No one gets between a father and his daughter. Miranda Lambert may be one of the biggest country stars out there right now. But her father Rick is still in her corner, encouraging her music dreams and stepping in when he needs to.
Take an encounter when Miranda Lambert was just 16. Rick had to put the hurting on a guy at a Dallas, Texas dive bar. The man tried to put the moves on Lambert and asked her if she wanted to smoke marijuana. Instead, Lambert went to her father for help. And the encounter ended with Rick putting the man in a chokehold as Lambert egged him on.
In an interview with Texas Monthly, Rick Lambert reflected on his daughter’s early career and that time he got in an altercation on her behalf.
“Miranda started yelling, ‘Kill him, Daddy! Kill him!’ ” Rick Lambert told the outlet. “She was trying to get ready to sing, and she was pissed that someone was trying to mess her up.”
Her mother Beverly backed up Rick Lambert’s account: “No, that isn’t exactly what she said. She only yelled, ‘Kick his ass, Daddy! Kick his ass!’ ”
Miranda Lambert’s Early Career
When she was just a teenager, Miranda Lambert was competing in country music talent shows. For instance, she scored second place at one and knew she wanted to be a singer. So her parents, Rick and Bev, encouraged her dream. In fact, they became her ride between the various honky-tonks and dive bars. Her father even put together a band to accompany Lambert.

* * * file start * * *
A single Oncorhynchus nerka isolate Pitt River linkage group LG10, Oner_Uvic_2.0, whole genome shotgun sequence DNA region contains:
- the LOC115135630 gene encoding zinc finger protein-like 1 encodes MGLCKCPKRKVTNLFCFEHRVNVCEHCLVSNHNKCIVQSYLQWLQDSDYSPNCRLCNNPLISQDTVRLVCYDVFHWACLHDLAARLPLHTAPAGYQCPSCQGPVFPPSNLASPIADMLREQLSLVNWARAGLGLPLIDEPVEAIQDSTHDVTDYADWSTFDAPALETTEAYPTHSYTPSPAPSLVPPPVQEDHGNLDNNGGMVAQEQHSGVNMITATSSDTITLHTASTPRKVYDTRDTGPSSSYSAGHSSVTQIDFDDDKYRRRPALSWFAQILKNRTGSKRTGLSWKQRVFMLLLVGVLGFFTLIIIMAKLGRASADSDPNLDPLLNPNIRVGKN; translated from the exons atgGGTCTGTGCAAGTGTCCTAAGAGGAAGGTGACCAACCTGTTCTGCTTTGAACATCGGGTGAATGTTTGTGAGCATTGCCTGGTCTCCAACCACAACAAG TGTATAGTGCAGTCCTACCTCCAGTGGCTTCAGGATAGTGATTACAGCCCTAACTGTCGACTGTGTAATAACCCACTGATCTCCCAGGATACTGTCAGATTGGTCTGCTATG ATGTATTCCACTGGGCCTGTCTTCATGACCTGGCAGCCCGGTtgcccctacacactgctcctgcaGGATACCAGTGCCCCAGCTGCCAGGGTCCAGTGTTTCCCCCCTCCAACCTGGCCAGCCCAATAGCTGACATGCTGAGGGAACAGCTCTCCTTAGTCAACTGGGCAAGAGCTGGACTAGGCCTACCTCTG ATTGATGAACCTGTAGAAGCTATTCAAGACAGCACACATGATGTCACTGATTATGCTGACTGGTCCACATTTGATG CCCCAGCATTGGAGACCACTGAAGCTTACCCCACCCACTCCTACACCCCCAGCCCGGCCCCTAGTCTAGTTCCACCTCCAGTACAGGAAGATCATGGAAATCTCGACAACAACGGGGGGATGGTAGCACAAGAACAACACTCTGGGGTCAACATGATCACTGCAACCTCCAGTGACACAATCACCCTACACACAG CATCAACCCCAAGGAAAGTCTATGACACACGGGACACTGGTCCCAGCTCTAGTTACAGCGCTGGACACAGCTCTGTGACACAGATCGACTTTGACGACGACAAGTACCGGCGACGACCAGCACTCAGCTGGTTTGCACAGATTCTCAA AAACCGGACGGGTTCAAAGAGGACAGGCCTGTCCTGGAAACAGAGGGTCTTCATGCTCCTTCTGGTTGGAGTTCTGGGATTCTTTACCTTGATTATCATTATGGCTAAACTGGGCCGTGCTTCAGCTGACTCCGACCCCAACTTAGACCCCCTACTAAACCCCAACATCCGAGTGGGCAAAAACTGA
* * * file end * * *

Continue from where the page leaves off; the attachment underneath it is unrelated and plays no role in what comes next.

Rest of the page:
But these dive bars could be dangerous as well. For instance, a barroom brawl broke out during one of Miranda Lambert’s performances. Rather than stopping her music, Lambert kept on singing even with all the chaos around her. That proved to be a useful skill in life.
Miranda Lambert also took after her dad when it came to music. He still remembered walking into his room and listening to her play music on his guitar.
“One day,” Rick Lambert continued, “she walked into my room while I was strumming some chords on my guitar, and she suddenly sang to the melody I was playing, ‘Rain on the window makes me lonely.’ We both came up with some more lines, and in an hour and a half, we had a song about a woman sitting on a bus, devastated by the end of an affair with a married man. We played it for Bev, and when Miranda sang, ‘I’m gonna find someplace I can ease my mind and try to heal my wounded pride,’ we both shook our heads. Miranda had this eerie ability to take on someone else’s story and make it her own.”